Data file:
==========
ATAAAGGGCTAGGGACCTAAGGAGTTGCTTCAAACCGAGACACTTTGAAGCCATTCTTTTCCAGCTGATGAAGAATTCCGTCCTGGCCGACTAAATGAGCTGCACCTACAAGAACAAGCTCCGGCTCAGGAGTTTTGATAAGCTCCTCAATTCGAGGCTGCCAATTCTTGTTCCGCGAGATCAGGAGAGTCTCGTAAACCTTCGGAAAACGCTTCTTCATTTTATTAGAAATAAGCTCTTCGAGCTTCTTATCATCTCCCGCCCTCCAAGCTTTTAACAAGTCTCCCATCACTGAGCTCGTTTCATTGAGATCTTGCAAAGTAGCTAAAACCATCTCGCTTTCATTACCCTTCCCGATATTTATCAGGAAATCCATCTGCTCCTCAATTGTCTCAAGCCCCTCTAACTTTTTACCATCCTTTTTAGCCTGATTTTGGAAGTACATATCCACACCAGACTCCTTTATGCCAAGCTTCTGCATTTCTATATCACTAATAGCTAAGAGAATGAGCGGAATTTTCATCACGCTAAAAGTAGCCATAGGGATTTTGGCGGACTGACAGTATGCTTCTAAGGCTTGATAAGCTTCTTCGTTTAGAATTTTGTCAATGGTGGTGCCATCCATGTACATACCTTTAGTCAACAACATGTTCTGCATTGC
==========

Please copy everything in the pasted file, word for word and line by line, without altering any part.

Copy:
ATAAAGGGCTAGGGACCTAAGGAGTTGCTTCAAACCGAGACACTTTGAAGCCATTCTTTTCCAGCTGATGAAGAATTCCGTCCTGGCCGACTAAATGAGCTGCACCTACAAGAACAAGCTCCGGCTCAGGAGTTTTGATAAGCTCCTCAATTCGAGGCTGCCAATTCTTGTTCCGCGAGATCAGGAGAGTCTCGTAAACCTTCGGAAAACGCTTCTTCATTTTATTAGAAATAAGCTCTTCGAGCTTCTTATCATCTCCCGCCCTCCAAGCTTTTAACAAGTCTCCCATCACTGAGCTCGTTTCATTGAGATCTTGCAAAGTAGCTAAAACCATCTCGCTTTCATTACCCTTCCCGATATTTATCAGGAAATCCATCTGCTCCTCAATTGTCTCAAGCCCCTCTAACTTTTTACCATCCTTTTTAGCCTGATTTTGGAAGTACATATCCACACCAGACTCCTTTATGCCAAGCTTCTGCATTTCTATATCACTAATAGCTAAGAGAATGAGCGGAATTTTCATCACGCTAAAAGTAGCCATAGGGATTTTGGCGGACTGACAGTATGCTTCTAAGGCTTGATAAGCTTCTTCGTTTAGAATTTTGTCAATGGTGGTGCCATCCATGTACATACCTTTAGTCAACAACATGTTCTGCATTGC